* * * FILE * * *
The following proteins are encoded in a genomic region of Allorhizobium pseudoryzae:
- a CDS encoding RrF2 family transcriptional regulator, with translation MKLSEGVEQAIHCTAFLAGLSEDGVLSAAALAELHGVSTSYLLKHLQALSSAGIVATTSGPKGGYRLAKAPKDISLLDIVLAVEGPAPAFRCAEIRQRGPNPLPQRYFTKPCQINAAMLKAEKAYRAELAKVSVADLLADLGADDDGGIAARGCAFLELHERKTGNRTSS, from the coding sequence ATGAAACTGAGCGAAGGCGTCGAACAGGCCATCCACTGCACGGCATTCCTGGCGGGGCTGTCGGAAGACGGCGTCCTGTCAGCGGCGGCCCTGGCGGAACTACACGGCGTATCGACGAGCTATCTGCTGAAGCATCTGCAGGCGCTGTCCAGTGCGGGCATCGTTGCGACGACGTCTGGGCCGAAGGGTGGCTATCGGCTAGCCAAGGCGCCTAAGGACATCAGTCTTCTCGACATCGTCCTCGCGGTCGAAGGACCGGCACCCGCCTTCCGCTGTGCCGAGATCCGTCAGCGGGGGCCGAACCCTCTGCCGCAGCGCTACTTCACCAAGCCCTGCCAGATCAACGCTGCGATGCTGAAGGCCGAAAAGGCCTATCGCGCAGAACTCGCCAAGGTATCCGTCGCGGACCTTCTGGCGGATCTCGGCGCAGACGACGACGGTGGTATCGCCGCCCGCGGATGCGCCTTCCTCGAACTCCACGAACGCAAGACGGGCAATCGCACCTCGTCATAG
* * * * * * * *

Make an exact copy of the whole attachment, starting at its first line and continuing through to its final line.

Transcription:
The following proteins are encoded in a genomic region of Allorhizobium pseudoryzae:
- a CDS encoding RrF2 family transcriptional regulator, with translation MKLSEGVEQAIHCTAFLAGLSEDGVLSAAALAELHGVSTSYLLKHLQALSSAGIVATTSGPKGGYRLAKAPKDISLLDIVLAVEGPAPAFRCAEIRQRGPNPLPQRYFTKPCQINAAMLKAEKAYRAELAKVSVADLLADLGADDDGGIAARGCAFLELHERKTGNRTSS, from the coding sequence ATGAAACTGAGCGAAGGCGTCGAACAGGCCATCCACTGCACGGCATTCCTGGCGGGGCTGTCGGAAGACGGCGTCCTGTCAGCGGCGGCCCTGGCGGAACTACACGGCGTATCGACGAGCTATCTGCTGAAGCATCTGCAGGCGCTGTCCAGTGCGGGCATCGTTGCGACGACGTCTGGGCCGAAGGGTGGCTATCGGCTAGCCAAGGCGCCTAAGGACATCAGTCTTCTCGACATCGTCCTCGCGGTCGAAGGACCGGCACCCGCCTTCCGCTGTGCCGAGATCCGTCAGCGGGGGCCGAACCCTCTGCCGCAGCGCTACTTCACCAAGCCCTGCCAGATCAACGCTGCGATGCTGAAGGCCGAAAAGGCCTATCGCGCAGAACTCGCCAAGGTATCCGTCGCGGACCTTCTGGCGGATCTCGGCGCAGACGACGACGGTGGTATCGCCGCCCGCGGATGCGCCTTCCTCGAACTCCACGAACGCAAGACGGGCAATCGCACCTCGTCATAG